Widespread insecurity is the biggest source of instability in Somalia. In the days leading to the presidential election, countless people have been killed including journalists, politicians and district commissioners. Moreover, al-Shabaab affiliates are hiding among the local people, intimidating and killing journalists and government officials. These assassinations, hit-and-run tactic – sort of asymmetrical guerrilla warfare, remain a lethal threat to local population. The new government must encourage local residents to tip-off suspicions, thus enforcing the local government systems. This is a very important measure to be taken in order to enhance local security.
More dangerously, a recent report issued by Saferworld - a UK based think-tank – has found out that a staggering number of Somali police work for private companies and individuals, as a result of the government's inability to pay their salaries. In order to rebuild Somali national security forces, the president must improve the quality and the morale of Somali army and police, reimburse their overdue salaries and strengthen central and regional administrations. Only a cohesive and integrated army can secure and stabilize the country.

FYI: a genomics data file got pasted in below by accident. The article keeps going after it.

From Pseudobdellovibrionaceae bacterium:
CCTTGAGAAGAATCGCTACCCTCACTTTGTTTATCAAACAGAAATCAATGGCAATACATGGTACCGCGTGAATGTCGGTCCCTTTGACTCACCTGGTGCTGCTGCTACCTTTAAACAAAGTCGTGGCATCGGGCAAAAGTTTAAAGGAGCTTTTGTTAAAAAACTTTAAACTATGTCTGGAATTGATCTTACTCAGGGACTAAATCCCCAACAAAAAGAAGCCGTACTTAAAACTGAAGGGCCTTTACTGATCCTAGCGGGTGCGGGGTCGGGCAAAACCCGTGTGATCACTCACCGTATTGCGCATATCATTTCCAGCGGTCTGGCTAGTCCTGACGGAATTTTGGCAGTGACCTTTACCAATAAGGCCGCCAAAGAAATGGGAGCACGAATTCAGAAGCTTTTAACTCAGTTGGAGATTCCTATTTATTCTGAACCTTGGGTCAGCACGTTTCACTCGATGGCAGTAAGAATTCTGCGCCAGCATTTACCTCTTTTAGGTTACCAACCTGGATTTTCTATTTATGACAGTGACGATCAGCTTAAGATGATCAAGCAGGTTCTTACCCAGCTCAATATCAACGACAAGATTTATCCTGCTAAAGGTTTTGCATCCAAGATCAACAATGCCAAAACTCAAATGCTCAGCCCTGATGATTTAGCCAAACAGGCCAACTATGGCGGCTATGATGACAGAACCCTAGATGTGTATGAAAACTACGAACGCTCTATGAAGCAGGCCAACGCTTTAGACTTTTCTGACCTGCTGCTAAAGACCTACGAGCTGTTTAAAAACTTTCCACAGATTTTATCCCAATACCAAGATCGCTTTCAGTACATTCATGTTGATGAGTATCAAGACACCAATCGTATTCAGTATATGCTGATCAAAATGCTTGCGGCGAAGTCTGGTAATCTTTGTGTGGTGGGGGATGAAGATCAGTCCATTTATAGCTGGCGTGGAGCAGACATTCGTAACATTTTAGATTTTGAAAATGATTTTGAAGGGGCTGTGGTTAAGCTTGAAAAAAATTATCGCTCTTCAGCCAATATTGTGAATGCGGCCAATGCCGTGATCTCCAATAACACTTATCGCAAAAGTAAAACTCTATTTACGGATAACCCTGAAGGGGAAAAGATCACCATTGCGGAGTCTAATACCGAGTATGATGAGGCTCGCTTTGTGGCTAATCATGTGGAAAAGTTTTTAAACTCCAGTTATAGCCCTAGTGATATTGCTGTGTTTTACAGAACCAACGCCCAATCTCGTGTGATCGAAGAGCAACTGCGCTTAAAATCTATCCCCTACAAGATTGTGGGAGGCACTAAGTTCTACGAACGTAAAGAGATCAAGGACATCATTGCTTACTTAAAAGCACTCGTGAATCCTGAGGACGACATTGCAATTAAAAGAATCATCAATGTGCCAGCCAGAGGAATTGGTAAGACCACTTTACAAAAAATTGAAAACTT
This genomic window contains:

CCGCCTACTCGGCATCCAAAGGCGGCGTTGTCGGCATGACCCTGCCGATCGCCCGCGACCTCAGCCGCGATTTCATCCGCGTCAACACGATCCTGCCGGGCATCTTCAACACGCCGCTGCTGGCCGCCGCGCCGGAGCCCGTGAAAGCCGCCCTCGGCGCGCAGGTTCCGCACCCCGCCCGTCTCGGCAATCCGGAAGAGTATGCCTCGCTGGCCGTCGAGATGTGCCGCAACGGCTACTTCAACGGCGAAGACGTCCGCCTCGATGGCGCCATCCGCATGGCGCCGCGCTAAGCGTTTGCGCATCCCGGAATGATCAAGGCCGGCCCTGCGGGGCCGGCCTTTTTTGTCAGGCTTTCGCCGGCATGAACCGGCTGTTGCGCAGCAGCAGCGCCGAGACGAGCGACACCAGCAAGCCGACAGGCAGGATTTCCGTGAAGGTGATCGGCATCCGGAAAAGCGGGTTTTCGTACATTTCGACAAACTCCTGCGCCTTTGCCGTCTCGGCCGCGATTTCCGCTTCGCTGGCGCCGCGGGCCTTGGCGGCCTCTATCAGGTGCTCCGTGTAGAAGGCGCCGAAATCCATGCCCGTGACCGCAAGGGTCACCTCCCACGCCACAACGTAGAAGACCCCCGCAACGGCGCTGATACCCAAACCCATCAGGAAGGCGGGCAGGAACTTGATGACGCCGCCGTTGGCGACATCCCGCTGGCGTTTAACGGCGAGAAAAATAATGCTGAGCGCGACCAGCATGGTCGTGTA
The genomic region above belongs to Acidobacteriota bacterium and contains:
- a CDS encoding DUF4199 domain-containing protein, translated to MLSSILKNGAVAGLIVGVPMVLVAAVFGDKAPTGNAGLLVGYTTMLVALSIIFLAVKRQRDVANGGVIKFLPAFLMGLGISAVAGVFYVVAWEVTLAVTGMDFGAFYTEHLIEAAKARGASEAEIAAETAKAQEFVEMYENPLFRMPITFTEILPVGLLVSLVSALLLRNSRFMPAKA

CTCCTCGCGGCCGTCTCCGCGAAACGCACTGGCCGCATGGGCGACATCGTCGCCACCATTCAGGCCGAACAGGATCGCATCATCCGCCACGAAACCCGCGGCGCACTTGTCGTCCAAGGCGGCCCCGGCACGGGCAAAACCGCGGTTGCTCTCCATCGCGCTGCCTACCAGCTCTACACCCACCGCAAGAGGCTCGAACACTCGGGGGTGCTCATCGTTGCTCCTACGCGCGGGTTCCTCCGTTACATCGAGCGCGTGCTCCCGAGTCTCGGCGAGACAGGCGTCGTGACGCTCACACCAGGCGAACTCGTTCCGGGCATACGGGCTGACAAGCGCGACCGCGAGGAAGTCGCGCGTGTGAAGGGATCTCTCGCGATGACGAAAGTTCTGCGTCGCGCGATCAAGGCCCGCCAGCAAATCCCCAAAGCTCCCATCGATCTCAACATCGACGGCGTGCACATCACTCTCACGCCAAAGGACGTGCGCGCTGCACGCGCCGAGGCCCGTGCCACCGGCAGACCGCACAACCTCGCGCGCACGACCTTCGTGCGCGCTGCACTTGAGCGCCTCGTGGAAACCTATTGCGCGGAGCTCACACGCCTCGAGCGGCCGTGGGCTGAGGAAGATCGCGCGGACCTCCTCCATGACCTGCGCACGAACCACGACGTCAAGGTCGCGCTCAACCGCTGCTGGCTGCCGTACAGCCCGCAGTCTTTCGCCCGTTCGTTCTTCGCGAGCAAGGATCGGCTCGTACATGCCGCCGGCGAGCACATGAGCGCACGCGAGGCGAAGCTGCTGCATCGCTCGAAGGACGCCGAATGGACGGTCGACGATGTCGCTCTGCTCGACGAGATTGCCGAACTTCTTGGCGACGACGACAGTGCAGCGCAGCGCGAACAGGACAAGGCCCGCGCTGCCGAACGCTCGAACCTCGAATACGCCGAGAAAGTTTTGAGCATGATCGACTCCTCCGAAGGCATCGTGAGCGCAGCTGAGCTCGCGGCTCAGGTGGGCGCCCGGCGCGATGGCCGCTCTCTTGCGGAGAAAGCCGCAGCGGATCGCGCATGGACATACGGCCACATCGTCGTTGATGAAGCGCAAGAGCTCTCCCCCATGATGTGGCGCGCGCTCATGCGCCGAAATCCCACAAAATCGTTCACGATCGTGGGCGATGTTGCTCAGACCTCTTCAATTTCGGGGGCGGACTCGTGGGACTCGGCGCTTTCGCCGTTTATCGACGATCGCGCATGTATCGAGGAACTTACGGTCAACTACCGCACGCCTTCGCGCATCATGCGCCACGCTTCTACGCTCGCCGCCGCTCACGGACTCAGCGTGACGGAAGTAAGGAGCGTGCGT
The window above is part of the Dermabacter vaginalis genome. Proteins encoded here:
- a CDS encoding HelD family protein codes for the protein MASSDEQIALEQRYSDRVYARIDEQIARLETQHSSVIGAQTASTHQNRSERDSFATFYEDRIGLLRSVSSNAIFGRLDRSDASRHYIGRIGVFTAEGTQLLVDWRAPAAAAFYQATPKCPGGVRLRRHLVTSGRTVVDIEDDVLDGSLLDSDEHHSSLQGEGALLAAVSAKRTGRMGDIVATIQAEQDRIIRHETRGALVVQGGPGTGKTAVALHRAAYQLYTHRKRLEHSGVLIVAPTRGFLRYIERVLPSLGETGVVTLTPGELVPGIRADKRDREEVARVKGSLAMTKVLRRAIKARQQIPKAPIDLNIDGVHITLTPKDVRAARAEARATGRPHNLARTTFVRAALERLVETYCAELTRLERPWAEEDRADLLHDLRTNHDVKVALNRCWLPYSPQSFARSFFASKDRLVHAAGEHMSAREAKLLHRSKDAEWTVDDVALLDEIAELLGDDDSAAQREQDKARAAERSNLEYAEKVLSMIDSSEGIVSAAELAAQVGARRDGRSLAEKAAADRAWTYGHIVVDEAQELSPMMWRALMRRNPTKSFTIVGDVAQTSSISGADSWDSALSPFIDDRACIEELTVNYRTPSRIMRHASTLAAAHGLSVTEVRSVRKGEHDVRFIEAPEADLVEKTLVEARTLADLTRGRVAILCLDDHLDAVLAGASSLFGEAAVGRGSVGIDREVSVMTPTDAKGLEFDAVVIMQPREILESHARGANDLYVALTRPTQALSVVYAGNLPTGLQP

Another unrelenting obstacle to the country’s stability lies in the weakness of government institutions. In the last decade, transitional governments were paralyzed by infighting; the only exception was the National Security Intelligence, propped up by Western intelligence agencies but able to perform reasonably well, so as to push the insurgents at bay. Rightly or wrongly, previous governments were widely regarded as syndicate corrupted officials putting their interests first. At this point, Somalia lacks functional government institutions capable of delivering basic services including health, education, water and infrastructures. The new government must find the way to address this problem, thus building institutions able to push instability, extremism and poverty away.
Then we come to Kismayo, by far the most complex issue in today’s Somalia. The fall of Kismayo has dealt a huge blow to al-Shabaab but it could also be harbinger of the intensification of deep-seated inter-ethnic rifts. Historically, Kismayo has been a multi-ethnic region with no specific clan configuration. It is a very complex place where local realities often diverge. Secondly, while the coalition troops have successfully toppled al-Shabaab, the real test is now whether they will succeed in building effective local governance system – some kind of tribal local structure, that fills the vacuum and provides the basic services to the local people. Thirdly, and perhaps more dangerously, its the long-established regional rivalries between Kenya and Ethiopia over Nairobi's driven Jubaland Initiative, which is problematic on many level.